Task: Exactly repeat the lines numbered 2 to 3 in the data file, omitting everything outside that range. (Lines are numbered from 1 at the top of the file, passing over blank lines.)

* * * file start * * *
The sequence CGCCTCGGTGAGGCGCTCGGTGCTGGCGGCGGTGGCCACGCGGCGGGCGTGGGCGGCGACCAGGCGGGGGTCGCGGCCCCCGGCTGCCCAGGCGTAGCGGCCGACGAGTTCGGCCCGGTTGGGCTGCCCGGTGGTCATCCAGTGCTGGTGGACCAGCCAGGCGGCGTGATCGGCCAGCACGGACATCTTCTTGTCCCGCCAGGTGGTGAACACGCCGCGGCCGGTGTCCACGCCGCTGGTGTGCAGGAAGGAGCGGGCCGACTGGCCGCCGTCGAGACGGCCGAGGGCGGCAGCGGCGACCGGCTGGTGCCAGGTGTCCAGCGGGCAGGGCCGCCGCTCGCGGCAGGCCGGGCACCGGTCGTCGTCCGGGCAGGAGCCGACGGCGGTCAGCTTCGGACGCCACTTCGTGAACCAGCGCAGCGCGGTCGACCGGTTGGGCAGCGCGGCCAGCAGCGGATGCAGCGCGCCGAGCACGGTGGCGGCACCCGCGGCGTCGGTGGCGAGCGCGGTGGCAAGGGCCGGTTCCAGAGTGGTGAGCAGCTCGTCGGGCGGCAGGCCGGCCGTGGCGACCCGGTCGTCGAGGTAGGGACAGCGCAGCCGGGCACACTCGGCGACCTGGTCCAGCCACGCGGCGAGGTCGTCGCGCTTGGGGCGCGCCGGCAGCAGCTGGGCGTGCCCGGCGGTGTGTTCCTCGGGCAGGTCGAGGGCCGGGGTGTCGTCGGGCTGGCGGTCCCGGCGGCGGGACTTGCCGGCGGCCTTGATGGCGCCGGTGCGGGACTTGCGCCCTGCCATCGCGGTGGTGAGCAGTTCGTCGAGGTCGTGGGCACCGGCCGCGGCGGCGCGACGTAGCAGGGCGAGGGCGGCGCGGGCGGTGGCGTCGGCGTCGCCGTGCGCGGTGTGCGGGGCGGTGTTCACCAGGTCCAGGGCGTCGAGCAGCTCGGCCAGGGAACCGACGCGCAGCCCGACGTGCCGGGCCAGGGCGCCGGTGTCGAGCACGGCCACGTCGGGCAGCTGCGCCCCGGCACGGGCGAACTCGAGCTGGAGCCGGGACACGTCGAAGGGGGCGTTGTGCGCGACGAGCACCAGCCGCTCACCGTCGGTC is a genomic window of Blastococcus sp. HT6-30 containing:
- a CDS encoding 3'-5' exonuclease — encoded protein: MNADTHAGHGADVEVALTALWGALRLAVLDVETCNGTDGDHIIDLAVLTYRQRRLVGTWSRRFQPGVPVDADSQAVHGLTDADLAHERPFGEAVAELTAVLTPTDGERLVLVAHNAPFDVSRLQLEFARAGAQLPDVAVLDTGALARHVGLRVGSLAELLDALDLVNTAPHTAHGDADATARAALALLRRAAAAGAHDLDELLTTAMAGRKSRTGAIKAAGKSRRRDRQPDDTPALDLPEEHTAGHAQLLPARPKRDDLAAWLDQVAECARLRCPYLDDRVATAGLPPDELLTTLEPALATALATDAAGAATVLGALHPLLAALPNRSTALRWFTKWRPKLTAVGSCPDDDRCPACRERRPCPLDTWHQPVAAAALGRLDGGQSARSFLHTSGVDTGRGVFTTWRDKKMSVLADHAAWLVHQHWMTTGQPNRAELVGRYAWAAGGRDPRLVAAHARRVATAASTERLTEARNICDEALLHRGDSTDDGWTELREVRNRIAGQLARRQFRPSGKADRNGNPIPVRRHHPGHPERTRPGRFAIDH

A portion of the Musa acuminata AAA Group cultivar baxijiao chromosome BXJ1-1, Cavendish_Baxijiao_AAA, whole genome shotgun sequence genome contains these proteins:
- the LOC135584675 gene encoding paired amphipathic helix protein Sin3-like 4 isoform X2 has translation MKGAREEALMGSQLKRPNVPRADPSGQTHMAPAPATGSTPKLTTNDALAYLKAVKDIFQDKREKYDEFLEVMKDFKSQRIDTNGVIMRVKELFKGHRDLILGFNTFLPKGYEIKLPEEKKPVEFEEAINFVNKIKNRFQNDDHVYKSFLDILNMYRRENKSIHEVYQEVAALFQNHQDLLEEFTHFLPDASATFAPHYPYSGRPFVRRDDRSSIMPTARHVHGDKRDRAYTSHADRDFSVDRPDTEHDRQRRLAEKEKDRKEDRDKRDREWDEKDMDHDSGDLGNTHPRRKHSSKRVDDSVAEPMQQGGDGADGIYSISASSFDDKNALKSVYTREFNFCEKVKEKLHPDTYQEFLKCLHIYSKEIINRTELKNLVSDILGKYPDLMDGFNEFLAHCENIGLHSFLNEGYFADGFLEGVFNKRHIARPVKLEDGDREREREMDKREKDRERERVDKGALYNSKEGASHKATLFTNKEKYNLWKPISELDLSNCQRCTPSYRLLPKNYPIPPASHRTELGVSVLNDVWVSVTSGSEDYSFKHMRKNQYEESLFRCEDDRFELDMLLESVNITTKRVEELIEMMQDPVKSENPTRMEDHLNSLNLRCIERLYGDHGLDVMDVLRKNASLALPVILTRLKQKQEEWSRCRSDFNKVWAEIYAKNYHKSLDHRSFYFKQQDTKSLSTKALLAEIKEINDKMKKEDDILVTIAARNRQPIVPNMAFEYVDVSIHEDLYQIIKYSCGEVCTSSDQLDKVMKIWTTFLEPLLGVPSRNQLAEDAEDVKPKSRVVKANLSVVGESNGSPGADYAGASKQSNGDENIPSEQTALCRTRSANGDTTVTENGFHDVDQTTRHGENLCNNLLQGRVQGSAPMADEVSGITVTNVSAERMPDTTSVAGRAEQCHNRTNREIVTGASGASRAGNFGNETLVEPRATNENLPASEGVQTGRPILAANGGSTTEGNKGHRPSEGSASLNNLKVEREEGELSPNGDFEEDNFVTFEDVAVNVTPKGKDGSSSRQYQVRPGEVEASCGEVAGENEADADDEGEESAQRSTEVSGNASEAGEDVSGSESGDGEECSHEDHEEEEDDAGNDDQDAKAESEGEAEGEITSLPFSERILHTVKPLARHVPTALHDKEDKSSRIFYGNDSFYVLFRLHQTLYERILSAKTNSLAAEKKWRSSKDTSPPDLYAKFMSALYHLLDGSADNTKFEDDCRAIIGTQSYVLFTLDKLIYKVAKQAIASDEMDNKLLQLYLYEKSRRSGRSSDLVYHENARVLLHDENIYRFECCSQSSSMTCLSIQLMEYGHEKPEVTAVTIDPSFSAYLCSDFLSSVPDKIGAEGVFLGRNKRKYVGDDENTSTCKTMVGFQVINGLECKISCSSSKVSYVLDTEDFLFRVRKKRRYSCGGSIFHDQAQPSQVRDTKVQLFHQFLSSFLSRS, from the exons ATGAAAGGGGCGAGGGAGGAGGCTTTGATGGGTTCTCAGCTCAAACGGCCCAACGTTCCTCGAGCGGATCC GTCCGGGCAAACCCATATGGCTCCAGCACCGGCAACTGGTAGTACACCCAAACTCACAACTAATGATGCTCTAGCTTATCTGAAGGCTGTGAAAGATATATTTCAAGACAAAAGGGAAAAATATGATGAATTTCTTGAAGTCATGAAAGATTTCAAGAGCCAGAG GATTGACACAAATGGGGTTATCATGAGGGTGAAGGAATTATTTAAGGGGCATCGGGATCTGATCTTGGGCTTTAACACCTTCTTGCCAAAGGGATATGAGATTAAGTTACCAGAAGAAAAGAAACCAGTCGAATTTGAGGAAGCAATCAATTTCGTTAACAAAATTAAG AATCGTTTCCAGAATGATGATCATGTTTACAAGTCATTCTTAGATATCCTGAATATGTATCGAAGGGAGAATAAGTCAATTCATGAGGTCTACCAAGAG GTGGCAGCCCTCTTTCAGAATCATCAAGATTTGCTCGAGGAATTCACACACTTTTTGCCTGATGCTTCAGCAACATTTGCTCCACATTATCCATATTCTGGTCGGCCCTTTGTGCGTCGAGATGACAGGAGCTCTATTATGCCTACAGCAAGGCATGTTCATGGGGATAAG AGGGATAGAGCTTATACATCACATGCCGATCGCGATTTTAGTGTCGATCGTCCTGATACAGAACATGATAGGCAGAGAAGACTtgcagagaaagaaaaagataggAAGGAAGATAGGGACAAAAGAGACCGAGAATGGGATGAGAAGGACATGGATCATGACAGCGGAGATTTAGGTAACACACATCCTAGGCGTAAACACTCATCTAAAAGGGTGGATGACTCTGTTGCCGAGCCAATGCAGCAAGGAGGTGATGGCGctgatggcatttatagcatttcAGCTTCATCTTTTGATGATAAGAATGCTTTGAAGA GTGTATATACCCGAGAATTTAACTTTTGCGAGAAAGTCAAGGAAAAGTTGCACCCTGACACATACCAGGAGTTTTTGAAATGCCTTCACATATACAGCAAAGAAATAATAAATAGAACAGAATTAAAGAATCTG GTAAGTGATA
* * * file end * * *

- a CDS encoding 3'-5' exonuclease — encoded protein: MNADTHAGHGADVEVALTALWGALRLAVLDVETCNGTDGDHIIDLAVLTYRQRRLVGTWSRRFQPGVPVDADSQAVHGLTDADLAHERPFGEAVAELTAVLTPTDGERLVLVAHNAPFDVSRLQLEFARAGAQLPDVAVLDTGALARHVGLRVGSLAELLDALDLVNTAPHTAHGDADATARAALALLRRAAAAGAHDLDELLTTAMAGRKSRTGAIKAAGKSRRRDRQPDDTPALDLPEEHTAGHAQLLPARPKRDDLAAWLDQVAECARLRCPYLDDRVATAGLPPDELLTTLEPALATALATDAAGAATVLGALHPLLAALPNRSTALRWFTKWRPKLTAVGSCPDDDRCPACRERRPCPLDTWHQPVAAAALGRLDGGQSARSFLHTSGVDTGRGVFTTWRDKKMSVLADHAAWLVHQHWMTTGQPNRAELVGRYAWAAGGRDPRLVAAHARRVATAASTERLTEARNICDEALLHRGDSTDDGWTELREVRNRIAGQLARRQFRPSGKADRNGNPIPVRRHHPGHPERTRPGRFAIDH

A portion of the Musa acuminata AAA Group cultivar baxijiao chromosome BXJ1-1, Cavendish_Baxijiao_AAA, whole genome shotgun sequence genome contains these proteins: